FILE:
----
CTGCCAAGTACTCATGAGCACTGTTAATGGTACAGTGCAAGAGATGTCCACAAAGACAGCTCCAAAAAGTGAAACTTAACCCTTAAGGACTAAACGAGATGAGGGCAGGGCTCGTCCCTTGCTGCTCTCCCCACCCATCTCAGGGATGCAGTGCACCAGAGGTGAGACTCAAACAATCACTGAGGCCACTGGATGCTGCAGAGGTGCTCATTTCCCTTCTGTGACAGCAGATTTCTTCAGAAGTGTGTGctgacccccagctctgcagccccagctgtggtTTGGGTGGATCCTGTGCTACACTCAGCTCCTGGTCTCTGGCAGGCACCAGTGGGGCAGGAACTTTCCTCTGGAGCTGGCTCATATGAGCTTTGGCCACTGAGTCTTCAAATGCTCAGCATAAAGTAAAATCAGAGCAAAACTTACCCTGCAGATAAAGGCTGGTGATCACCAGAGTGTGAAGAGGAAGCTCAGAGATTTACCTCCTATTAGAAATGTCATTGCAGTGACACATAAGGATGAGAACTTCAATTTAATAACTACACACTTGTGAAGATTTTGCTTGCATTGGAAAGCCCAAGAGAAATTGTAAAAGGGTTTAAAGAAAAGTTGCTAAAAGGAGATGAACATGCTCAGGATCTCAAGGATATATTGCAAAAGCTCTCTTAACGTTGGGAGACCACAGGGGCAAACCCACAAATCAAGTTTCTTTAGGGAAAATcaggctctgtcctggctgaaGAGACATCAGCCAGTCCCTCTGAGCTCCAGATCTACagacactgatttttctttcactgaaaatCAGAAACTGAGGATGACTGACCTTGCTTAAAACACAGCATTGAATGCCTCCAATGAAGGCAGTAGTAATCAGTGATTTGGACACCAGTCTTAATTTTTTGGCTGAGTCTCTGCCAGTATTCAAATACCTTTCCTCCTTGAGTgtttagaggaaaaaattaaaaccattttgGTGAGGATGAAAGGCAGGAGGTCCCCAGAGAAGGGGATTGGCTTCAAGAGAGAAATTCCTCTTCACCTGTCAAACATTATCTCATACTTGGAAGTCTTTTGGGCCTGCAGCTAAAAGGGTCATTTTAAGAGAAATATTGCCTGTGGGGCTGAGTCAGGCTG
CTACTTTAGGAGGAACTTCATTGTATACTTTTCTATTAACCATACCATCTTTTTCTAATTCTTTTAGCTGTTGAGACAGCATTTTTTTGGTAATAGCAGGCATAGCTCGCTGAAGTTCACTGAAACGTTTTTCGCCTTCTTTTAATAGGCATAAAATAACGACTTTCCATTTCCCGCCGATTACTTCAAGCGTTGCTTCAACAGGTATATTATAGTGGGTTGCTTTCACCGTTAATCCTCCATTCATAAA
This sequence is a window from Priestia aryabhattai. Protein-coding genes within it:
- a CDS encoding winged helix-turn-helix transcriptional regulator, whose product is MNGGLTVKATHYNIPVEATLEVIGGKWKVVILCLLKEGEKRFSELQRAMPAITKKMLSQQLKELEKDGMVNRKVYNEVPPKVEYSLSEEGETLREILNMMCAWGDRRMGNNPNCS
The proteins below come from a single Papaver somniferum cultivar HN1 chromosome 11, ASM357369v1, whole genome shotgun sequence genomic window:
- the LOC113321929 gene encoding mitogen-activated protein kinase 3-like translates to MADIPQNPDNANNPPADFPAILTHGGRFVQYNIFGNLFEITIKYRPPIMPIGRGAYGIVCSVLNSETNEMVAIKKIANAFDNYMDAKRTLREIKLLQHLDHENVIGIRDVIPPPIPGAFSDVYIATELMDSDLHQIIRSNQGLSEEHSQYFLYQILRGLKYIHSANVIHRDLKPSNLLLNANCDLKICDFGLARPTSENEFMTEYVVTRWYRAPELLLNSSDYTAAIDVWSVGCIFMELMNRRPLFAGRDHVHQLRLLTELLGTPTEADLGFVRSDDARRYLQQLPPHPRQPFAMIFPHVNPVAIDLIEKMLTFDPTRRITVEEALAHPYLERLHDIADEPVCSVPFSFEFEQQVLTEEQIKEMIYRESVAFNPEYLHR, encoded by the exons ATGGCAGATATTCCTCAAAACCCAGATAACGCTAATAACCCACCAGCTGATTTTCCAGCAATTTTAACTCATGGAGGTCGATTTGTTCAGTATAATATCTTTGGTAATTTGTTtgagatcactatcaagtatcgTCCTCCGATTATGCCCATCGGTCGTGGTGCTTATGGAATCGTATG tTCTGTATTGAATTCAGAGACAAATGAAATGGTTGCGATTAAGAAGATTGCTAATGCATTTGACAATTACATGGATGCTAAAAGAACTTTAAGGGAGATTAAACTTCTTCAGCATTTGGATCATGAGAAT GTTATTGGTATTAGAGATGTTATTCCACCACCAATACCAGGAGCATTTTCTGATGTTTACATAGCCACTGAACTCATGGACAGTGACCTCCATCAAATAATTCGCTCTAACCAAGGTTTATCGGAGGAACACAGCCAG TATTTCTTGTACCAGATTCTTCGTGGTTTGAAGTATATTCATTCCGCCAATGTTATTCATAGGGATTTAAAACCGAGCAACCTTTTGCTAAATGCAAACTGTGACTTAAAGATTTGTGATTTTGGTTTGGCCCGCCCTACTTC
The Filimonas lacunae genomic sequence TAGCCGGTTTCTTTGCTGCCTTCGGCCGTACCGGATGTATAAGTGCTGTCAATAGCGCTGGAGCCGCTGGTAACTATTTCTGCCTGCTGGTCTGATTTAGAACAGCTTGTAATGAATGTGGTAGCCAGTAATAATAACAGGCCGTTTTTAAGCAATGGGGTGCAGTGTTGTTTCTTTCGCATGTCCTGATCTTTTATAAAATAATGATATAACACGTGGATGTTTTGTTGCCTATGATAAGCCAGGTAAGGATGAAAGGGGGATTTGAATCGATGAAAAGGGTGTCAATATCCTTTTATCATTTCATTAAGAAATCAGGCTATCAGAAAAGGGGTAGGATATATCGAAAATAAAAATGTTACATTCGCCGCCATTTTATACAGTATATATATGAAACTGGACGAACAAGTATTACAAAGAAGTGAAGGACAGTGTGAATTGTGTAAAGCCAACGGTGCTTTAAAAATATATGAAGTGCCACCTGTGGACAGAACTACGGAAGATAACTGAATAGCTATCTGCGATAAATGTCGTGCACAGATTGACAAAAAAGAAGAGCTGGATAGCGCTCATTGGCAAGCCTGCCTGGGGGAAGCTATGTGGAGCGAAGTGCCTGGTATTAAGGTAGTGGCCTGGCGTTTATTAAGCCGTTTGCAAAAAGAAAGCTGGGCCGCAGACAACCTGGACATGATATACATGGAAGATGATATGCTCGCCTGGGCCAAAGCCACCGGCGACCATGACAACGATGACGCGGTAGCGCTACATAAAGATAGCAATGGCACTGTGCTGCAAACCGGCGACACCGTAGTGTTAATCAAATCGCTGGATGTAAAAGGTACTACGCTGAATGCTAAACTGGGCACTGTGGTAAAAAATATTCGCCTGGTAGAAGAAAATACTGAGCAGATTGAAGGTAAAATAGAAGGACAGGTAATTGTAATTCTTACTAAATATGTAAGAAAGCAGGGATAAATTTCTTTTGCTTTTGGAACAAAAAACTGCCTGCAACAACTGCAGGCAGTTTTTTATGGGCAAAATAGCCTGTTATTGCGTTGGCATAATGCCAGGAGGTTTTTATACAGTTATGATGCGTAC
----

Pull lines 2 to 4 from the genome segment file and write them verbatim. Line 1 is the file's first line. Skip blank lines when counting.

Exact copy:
CTACTTTAGGAGGAACTTCATTGTATACTTTTCTATTAACCATACCATCTTTTTCTAATTCTTTTAGCTGTTGAGACAGCATTTTTTTGGTAATAGCAGGCATAGCTCGCTGAAGTTCACTGAAACGTTTTTCGCCTTCTTTTAATAGGCATAAAATAACGACTTTCCATTTCCCGCCGATTACTTCAAGCGTTGCTTCAACAGGTATATTATAGTGGGTTGCTTTCACCGTTAATCCTCCATTCATAAA
This sequence is a window from Priestia aryabhattai. Protein-coding genes within it:
- a CDS encoding winged helix-turn-helix transcriptional regulator, whose product is MNGGLTVKATHYNIPVEATLEVIGGKWKVVILCLLKEGEKRFSELQRAMPAITKKMLSQQLKELEKDGMVNRKVYNEVPPKVEYSLSEEGETLREILNMMCAWGDRRMGNNPNCS